McCarthy without exception elicits superb performances from all of his actors. Equally impressively, he manages authenticity, the communication of crucial data, and an engrossing narrative. Spotlight lives up to all of the buzz surrounding it.
Just as he did for his previous documentary Nostalgia for the Light, here again Chilean director Patricio Guzman flawlessly blends social justice with visual beauty. Where his former film situated its narrative in the sands of Chile’s Atacama Desert, The Pearl Button locates itself on the Pacific waters that adjoin his nation.
Water ties together the stories of two “disappeared” peoples of Chile. The Patagonian peoples lived beside the sea, often spending nights in their sturdy canoes. Once considered subhuman, their language and culture are quickly vanishing. More recently, political dissidents under the regime of the military dictator Augusto Pinochet were often buried in the Pacific, their whereabouts undisclosed to family and friends.
Guzman’s combination of old black and white photographs, video, and reenactment is sometimes painful to watch but challenges us to do the necessary work of remembering. Fascinatingly, Guzman admixes these stories with the work of Chile’s massive telescopes, which are discovering water in faraway quasars. Human time and misdeeds are more bearable when juxtaposed with cosmological chronology and discovery.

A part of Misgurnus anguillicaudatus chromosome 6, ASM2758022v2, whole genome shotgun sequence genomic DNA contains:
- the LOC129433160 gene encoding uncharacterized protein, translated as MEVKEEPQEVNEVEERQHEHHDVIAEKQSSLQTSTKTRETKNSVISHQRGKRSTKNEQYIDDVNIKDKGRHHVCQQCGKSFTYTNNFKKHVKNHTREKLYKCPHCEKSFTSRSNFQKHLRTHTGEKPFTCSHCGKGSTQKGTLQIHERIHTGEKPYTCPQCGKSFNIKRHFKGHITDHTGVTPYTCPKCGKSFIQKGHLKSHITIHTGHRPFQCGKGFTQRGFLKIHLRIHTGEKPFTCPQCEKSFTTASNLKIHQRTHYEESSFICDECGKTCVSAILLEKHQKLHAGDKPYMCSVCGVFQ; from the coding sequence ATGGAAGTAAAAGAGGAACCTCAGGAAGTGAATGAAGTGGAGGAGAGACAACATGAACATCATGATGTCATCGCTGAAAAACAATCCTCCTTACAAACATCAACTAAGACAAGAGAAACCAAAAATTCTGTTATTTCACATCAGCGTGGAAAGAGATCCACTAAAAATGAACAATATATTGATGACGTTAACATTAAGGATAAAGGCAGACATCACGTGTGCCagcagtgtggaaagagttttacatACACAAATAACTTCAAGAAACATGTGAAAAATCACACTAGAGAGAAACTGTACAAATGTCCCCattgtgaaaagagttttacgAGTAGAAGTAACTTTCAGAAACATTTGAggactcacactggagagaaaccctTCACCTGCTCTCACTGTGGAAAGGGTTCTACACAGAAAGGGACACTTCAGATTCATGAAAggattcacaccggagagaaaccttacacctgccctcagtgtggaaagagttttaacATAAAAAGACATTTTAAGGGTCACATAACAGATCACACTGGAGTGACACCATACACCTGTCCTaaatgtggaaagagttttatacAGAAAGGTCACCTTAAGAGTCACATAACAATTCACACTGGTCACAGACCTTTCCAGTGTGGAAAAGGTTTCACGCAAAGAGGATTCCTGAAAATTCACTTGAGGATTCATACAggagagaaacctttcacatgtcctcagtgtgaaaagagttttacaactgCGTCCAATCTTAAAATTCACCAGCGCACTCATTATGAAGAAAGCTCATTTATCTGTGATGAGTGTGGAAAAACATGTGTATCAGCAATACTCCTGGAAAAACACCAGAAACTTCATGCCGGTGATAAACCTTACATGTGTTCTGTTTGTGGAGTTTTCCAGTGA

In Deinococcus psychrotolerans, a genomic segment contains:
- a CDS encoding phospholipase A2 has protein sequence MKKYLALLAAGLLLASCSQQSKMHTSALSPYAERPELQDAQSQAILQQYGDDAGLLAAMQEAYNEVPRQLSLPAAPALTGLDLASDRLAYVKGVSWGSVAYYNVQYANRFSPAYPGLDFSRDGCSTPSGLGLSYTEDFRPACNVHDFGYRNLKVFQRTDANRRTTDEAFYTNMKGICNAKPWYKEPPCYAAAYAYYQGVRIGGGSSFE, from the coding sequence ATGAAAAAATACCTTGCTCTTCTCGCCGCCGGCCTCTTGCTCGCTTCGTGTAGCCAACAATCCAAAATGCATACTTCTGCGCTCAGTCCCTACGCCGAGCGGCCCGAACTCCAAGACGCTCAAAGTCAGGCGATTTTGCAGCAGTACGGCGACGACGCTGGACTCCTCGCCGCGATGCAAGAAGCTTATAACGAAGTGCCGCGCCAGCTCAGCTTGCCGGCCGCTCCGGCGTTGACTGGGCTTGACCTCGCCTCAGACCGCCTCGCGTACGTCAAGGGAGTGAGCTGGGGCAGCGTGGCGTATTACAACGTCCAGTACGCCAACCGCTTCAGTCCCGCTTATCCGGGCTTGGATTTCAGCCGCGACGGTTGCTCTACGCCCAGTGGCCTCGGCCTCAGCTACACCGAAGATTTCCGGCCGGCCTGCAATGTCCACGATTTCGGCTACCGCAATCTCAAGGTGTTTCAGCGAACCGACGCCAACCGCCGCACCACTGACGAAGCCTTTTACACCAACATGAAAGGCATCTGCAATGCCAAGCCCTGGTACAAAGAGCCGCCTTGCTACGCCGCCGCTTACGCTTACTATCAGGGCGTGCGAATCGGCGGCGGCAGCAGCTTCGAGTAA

Bonus Round: Three Essential Books of 2015 for the Humanist’s Library
The Meursault Investigation, by Kamel Daoud
Algerian journalist Daoud passionately reimagines Albert Camus’ existential classic The Stranger. However, the story’s point of view is changed from the detached French murderer to the younger brother of the nameless Arab victim. By doing so, Daoud underscores and undermines the dehumanizing quality of colonialism. He also manages a scathing takedown of organized religion, as when his narrator states that “none of [an imam’s] certainties was worth one hair on the head of the woman I loved.”
Between the World and Me, by Ta-Nehisi Coates
Coates, a black correspondent for The Atlantic, writes in his small yet potent book that he has “rejected magic in all its forms.” In this open letter to his teenage son, Coates dismantles American exceptionalism and our nation’s reflexive racism with a poetic craft that took my breath away.
The Invention of Nature: Alexander von Humboldt’s New World, by Andrea Wulf
Wulf’s dynamic, affectionate biography will hopefully introduce a new generation to the life and work of this extraordinary scientist, explorer, and humanist – the man who was a key inspiration for the likes of Darwin, Thoreau, and Muir.